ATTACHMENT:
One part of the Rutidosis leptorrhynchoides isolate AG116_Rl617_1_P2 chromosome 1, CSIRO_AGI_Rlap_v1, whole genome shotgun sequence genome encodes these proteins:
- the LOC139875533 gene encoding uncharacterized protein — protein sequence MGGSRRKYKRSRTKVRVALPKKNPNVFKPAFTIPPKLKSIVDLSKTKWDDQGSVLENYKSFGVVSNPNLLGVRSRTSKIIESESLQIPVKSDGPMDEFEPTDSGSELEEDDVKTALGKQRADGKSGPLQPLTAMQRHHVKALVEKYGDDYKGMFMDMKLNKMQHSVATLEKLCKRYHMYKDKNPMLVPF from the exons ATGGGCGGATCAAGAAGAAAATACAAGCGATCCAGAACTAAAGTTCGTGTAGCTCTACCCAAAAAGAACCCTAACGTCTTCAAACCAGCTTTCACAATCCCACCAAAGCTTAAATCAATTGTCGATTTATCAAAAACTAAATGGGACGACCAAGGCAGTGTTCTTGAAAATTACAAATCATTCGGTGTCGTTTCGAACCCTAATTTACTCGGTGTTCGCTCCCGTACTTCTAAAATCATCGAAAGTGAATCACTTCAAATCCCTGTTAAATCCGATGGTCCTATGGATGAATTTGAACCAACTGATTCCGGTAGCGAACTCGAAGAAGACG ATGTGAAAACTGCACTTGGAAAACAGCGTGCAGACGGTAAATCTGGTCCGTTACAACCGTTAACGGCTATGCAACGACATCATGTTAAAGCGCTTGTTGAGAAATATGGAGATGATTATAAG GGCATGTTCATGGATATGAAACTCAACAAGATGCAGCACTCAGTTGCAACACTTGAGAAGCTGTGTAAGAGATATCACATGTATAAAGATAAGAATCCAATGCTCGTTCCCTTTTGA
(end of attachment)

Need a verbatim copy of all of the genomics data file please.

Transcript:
One part of the Rutidosis leptorrhynchoides isolate AG116_Rl617_1_P2 chromosome 1, CSIRO_AGI_Rlap_v1, whole genome shotgun sequence genome encodes these proteins:
- the LOC139875533 gene encoding uncharacterized protein — protein sequence MGGSRRKYKRSRTKVRVALPKKNPNVFKPAFTIPPKLKSIVDLSKTKWDDQGSVLENYKSFGVVSNPNLLGVRSRTSKIIESESLQIPVKSDGPMDEFEPTDSGSELEEDDVKTALGKQRADGKSGPLQPLTAMQRHHVKALVEKYGDDYKGMFMDMKLNKMQHSVATLEKLCKRYHMYKDKNPMLVPF from the exons ATGGGCGGATCAAGAAGAAAATACAAGCGATCCAGAACTAAAGTTCGTGTAGCTCTACCCAAAAAGAACCCTAACGTCTTCAAACCAGCTTTCACAATCCCACCAAAGCTTAAATCAATTGTCGATTTATCAAAAACTAAATGGGACGACCAAGGCAGTGTTCTTGAAAATTACAAATCATTCGGTGTCGTTTCGAACCCTAATTTACTCGGTGTTCGCTCCCGTACTTCTAAAATCATCGAAAGTGAATCACTTCAAATCCCTGTTAAATCCGATGGTCCTATGGATGAATTTGAACCAACTGATTCCGGTAGCGAACTCGAAGAAGACG ATGTGAAAACTGCACTTGGAAAACAGCGTGCAGACGGTAAATCTGGTCCGTTACAACCGTTAACGGCTATGCAACGACATCATGTTAAAGCGCTTGTTGAGAAATATGGAGATGATTATAAG GGCATGTTCATGGATATGAAACTCAACAAGATGCAGCACTCAGTTGCAACACTTGAGAAGCTGTGTAAGAGATATCACATGTATAAAGATAAGAATCCAATGCTCGTTCCCTTTTGA